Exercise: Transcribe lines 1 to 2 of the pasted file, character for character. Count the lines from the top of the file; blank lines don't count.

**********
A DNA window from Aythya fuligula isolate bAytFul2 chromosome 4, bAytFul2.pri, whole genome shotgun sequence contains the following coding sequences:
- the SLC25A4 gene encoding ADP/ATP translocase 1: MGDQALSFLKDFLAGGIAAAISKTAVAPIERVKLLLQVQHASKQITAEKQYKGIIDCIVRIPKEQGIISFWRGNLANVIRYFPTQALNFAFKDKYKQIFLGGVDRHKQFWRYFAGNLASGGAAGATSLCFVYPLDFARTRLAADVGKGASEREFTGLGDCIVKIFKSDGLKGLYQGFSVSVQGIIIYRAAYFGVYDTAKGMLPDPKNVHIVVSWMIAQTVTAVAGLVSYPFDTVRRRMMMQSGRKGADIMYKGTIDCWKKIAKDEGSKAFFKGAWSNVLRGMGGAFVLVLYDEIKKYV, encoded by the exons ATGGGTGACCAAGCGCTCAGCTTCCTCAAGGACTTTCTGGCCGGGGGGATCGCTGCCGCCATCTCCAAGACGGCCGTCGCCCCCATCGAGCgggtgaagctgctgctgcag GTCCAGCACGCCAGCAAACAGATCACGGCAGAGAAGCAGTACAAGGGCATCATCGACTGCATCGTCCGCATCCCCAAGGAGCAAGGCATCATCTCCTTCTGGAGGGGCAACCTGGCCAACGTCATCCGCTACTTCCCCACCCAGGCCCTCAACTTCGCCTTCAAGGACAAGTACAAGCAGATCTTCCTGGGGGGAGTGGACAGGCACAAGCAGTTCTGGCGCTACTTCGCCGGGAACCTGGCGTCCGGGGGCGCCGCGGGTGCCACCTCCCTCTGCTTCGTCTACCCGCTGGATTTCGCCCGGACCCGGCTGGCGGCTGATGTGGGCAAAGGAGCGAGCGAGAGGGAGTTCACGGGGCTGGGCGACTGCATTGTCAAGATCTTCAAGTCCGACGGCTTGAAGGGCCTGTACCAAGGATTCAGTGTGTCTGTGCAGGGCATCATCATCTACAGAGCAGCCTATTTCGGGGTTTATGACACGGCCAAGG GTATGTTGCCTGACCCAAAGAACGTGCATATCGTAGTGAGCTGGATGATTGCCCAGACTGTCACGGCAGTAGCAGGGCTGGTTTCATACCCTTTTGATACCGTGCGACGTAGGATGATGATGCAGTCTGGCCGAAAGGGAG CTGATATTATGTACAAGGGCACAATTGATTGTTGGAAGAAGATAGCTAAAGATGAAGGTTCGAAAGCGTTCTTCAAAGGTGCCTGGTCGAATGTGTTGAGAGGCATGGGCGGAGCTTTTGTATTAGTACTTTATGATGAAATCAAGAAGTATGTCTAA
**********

A DNA window from Aythya fuligula isolate bAytFul2 chromosome 4, bAytFul2.pri, whole genome shotgun sequence contains the following coding sequences:
- the SLC25A4 gene encoding ADP/ATP translocase 1: MGDQALSFLKDFLAGGIAAAISKTAVAPIERVKLLLQVQHASKQITAEKQYKGIIDCIVRIPKEQGIISFWRGNLANVIRYFPTQALNFAFKDKYKQIFLGGVDRHKQFWRYFAGNLASGGAAGATSLCFVYPLDFARTRLAADVGKGASEREFTGLGDCIVKIFKSDGLKGLYQGFSVSVQGIIIYRAAYFGVYDTAKGMLPDPKNVHIVVSWMIAQTVTAVAGLVSYPFDTVRRRMMMQSGRKGADIMYKGTIDCWKKIAKDEGSKAFFKGAWSNVLRGMGGAFVLVLYDEIKKYV, encoded by the exons ATGGGTGACCAAGCGCTCAGCTTCCTCAAGGACTTTCTGGCCGGGGGGATCGCTGCCGCCATCTCCAAGACGGCCGTCGCCCCCATCGAGCgggtgaagctgctgctgcag GTCCAGCACGCCAGCAAACAGATCACGGCAGAGAAGCAGTACAAGGGCATCATCGACTGCATCGTCCGCATCCCCAAGGAGCAAGGCATCATCTCCTTCTGGAGGGGCAACCTGGCCAACGTCATCCGCTACTTCCCCACCCAGGCCCTCAACTTCGCCTTCAAGGACAAGTACAAGCAGATCTTCCTGGGGGGAGTGGACAGGCACAAGCAGTTCTGGCGCTACTTCGCCGGGAACCTGGCGTCCGGGGGCGCCGCGGGTGCCACCTCCCTCTGCTTCGTCTACCCGCTGGATTTCGCCCGGACCCGGCTGGCGGCTGATGTGGGCAAAGGAGCGAGCGAGAGGGAGTTCACGGGGCTGGGCGACTGCATTGTCAAGATCTTCAAGTCCGACGGCTTGAAGGGCCTGTACCAAGGATTCAGTGTGTCTGTGCAGGGCATCATCATCTACAGAGCAGCCTATTTCGGGGTTTATGACACGGCCAAGG GTATGTTGCCTGACCCAAAGAACGTGCATATCGTAGTGAGCTGGATGATTGCCCAGACTGTCACGGCAGTAGCAGGGCTGGTTTCATACCCTTTTGATACCGTGCGACGTAGGATGATGATGCAGTCTGGCCGAAAGGGAG CTGATATTATGTACAAGGGCACAATTGATTGTTGGAAGAAGATAGCTAAAGATGAAGGTTCGAAAGCGTTCTTCAAAGGTGCCTGGTCGAATGTGTTGAGAGGCATGGGCGGAGCTTTTGTATTAGTACTTTATGATGAAATCAAGAAGTATGTCTAA